Tiger Woods leads the PGA TOUR career money list, with $120,895,206 in on-course earnings. Already, reports have Phil Mickelson and Dustin Johnson making more than that with LIV before they ever struck a single tee shot.
They say everybody has a price. This has been a captivating exercise for professional golfers weighing that decision.
What Will This Mean for the PGA TOUR?
Right now, the message is all about damage control. This has been a hostile takeover, and the league is trying to push back. Or to use another analogy, their house is flooding and the powers-that-be are attempting to save as many valuables as possible before it all goes underwater.
On Thursday, commissioner Jay Monahan sent a memo to the membership, explaining that those who play LIV events will be suspended indefinitely. Those players, of course, knew that already and had acquiesced to that decision.
It’s clear, though, that instead of just threatening disciplinary action, Monahan might need to dangle a few carrots in front of the membership to keep them interested.
The PGA TOUR has always been a pay-for-play enterprise, with players making what they’ve earned on the course. The controversial PIP program was added last year, essentially offering bonuses to some of the star players, but even those monetary rewards pale in comparison to what’s being offered by LIV right now.
Other innovations might be necessary, as well, and this could be the right time for Monahan to listen to his membership and meet their collective needs, if for no other reason than as part of a peace accord.
It would also be surprising if the commissioner wasn’t on the phone throughout this week with Fred Ridley (Augusta National), Seth Waugh (PGA of America), Mike Whan (USGA) and Martin Slumbers (R&A), the four executives in charge of governing each of the major championships.
Whan has already stated that LIV golfers who have qualified for next week’s U.S. Open will be eligible to compete, but a long-term banishment from the majors could be a massive blessing to the PGA TOUR’s task of keeping its players, though undoubtedly there could be some eventual legal intervention in this scenario, as well.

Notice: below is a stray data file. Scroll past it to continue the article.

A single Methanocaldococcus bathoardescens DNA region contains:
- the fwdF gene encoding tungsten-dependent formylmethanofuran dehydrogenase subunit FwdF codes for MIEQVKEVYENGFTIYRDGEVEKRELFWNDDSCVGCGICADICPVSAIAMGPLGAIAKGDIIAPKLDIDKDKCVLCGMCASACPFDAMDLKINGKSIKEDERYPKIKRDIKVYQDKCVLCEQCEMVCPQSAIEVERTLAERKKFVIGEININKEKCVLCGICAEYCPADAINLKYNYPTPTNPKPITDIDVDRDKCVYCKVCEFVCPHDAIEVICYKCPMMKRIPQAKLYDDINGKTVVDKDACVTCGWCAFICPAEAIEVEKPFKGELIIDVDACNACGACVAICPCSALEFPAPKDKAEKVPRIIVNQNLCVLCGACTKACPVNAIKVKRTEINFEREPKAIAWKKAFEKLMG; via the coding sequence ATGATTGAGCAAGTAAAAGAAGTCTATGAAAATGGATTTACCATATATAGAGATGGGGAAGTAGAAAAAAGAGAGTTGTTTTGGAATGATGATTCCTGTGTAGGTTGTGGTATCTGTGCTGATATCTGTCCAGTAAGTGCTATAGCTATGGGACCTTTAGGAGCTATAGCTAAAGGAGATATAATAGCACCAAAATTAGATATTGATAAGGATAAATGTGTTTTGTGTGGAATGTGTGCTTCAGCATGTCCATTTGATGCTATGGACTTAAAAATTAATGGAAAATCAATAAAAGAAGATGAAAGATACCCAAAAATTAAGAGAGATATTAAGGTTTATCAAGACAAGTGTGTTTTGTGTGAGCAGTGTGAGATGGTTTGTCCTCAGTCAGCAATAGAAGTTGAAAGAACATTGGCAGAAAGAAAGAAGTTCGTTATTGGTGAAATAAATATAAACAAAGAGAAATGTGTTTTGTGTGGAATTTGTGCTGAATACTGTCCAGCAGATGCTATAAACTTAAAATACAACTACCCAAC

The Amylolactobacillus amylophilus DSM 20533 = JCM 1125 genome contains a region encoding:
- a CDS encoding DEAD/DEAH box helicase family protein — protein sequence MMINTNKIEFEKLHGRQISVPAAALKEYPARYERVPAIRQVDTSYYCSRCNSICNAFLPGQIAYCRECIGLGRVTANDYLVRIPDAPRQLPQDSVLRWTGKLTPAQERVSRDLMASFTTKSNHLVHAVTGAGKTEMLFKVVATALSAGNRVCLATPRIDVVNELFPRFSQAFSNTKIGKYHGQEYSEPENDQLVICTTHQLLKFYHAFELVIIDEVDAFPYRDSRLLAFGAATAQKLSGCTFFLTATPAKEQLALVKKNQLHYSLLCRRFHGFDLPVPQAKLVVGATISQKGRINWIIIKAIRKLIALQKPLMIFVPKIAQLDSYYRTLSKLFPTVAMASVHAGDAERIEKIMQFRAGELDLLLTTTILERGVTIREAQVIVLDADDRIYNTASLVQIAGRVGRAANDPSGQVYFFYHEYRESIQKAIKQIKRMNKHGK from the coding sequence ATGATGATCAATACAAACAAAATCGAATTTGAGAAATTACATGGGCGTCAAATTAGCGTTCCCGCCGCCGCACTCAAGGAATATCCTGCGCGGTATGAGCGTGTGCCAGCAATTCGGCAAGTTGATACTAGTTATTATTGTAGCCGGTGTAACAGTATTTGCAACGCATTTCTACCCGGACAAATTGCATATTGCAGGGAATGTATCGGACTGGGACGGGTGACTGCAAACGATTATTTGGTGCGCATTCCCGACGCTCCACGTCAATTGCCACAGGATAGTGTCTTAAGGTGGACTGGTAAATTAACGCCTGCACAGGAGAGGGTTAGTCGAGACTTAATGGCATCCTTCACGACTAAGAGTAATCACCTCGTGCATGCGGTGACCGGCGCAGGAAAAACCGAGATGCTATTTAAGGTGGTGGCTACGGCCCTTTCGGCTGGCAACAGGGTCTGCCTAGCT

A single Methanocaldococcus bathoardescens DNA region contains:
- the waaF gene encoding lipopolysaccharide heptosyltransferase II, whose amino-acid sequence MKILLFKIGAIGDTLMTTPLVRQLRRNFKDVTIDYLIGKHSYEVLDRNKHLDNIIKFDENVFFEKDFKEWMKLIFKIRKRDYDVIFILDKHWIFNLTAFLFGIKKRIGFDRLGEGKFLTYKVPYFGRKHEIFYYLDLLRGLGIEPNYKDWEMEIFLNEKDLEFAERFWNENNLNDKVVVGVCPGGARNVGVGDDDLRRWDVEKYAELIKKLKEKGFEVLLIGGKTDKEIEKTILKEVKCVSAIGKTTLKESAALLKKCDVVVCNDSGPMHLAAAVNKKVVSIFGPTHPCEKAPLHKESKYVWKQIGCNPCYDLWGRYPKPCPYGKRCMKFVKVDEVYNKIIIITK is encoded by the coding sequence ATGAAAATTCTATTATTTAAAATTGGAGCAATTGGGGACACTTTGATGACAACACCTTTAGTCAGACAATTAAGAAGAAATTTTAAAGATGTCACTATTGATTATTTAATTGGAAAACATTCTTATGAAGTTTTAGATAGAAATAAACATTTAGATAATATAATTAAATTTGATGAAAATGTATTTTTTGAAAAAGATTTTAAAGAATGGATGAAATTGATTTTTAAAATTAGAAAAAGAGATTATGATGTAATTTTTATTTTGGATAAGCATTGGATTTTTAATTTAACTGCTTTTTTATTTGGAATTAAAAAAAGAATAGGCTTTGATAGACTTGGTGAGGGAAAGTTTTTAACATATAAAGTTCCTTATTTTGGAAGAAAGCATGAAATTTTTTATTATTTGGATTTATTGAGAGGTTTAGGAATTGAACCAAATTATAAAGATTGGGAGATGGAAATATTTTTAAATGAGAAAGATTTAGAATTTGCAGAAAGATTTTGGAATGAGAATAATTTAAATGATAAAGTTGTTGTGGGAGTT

To summarize: The PGA TOUR isn’t going anywhere, but this is about thriving more than surviving. Every time another key piece of the membership leaves, it’s like failing to grab another valuable from the flood.
What’s Next for LIV Golf?
The upstart league isn’t going anywhere. We know this much. There will be no deal to join forces with the PGA TOUR, nor will there be a lack of funds to keep it afloat.
As mentioned above, the main goal here is sportswashing. That’s been clear from the start. There’s been a nice little byproduct for Norman, though, who had the idea for a world tour more than a quarter-century ago, tried to sell it to the PGA TOUR, had his idea rejected, then watched as the World Golf Championships series was created, essentially mimicking that idea.
That byproduct is disruption. He’s smashed the status quo and gotten his vengeance on those who vanquished him.
If the original movie depicted Norman as the bad guy who tried to usurp the PGA TOUR’s power, only to have the good guys win in the end, this long-awaited sequel has him returning stronger than ever, with bigger, badder allies along for the ride.
While he continues to sign as many big-name players as possible, Norman will keep pillaging the PGA TOUR for anyone of value. The back-end of this initial 48-man field feels like a who’s who of guys you’ve never heard of before, so filling those spots with relevant names is undoubtedly a priority.
Really, though, the main concern moving forward is adding some legitimacy to the proceedings.
Right now, LIV resembles something like the Ice Capades, with all of the participants getting paid as the show travels the world. In order to both be considered more legitimate and attractive to both current players and perspective ones, LIV events need to have world ranking points attached.
Why is this so important? With ranking points, players can accumulate enough status to continue playing in the majors, which despite how much any of these guys are getting paid, still matter to them. Without ranking points, the qualification process will be much more difficult, as they’ll largely continue playing a schedule during which this status is continually depleted.
Again, it’s not going anywhere. There’s too much capital involved — and there are hints they haven’t even scratched the surface yet.
What still remains to be seen is whether this becomes a serious, competitive, viable tour or whether it exists more as an exhibition of events featuring less-motivated players who have already been paid.